Friday, September 2, 2011

No. 301: Electric-powered unmanned helicopter developed by a university (September 3, 2010)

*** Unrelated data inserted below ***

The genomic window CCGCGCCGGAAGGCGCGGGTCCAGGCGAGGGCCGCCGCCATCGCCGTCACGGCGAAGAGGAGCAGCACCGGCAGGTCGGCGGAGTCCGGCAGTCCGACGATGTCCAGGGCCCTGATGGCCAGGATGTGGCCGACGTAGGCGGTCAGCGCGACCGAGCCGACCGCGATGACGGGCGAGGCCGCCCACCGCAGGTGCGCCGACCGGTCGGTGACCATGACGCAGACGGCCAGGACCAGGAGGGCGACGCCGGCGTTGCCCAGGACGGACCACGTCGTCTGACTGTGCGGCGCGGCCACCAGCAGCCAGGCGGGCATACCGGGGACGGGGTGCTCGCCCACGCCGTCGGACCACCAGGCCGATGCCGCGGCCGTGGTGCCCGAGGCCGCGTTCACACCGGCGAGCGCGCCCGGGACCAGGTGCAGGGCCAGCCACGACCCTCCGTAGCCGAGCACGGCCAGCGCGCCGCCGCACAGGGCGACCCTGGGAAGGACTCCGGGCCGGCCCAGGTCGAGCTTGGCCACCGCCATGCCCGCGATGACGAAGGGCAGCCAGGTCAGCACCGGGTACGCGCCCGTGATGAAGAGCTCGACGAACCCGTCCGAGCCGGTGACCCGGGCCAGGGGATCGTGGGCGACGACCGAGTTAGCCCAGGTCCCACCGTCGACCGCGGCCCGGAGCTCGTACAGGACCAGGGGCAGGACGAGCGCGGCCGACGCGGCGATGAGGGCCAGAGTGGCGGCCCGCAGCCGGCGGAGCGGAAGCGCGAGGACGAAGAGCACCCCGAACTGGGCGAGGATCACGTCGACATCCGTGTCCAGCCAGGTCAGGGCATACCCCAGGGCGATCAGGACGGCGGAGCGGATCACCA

An unmanned helicopter powered by electric motors was developed by a research team led by Prof. Kenzo Nonami of Chiba University. It is 30 cm wide and 30 cm high, and weighs 1.5 kg. Unlike the conventional helicopter, it has six rotary wings. It can carry up to 1 kg baggage. Unlike a helicopter driven by a gasoline engine, it has a very simple structure that a motor is directly attached to each of the six rotary wings. The research team used off-the-shelf motors and the carbon framework to make the production cost as small as possible. The team said that its helicopter could be put on the market for one million yen, one tenth of the price of a helicopter powered by a gasoline engine. In addition, it is very quiet because the diameter of each rotary wing is merely 20 cm. It is possible to remote-control it using the GPS of a PC with such accuracy within less than 50 cm. The maximum speed is 20 km/h. It has a higher carrying capacity than the existing electric helicopter because the revolution of each six rotary wings can be optimized depending on the velocity and direction of the wind. It will be helpful for the research and monitoring in times of disaster. The current problems are that it can fly only for 20 minutes at the maximum and it cannot carry much baggage as a gasoline engine-driven helicopter. The research team plans to increase the loading capacity to 3-5 kg by increasing the number of rotary wings.

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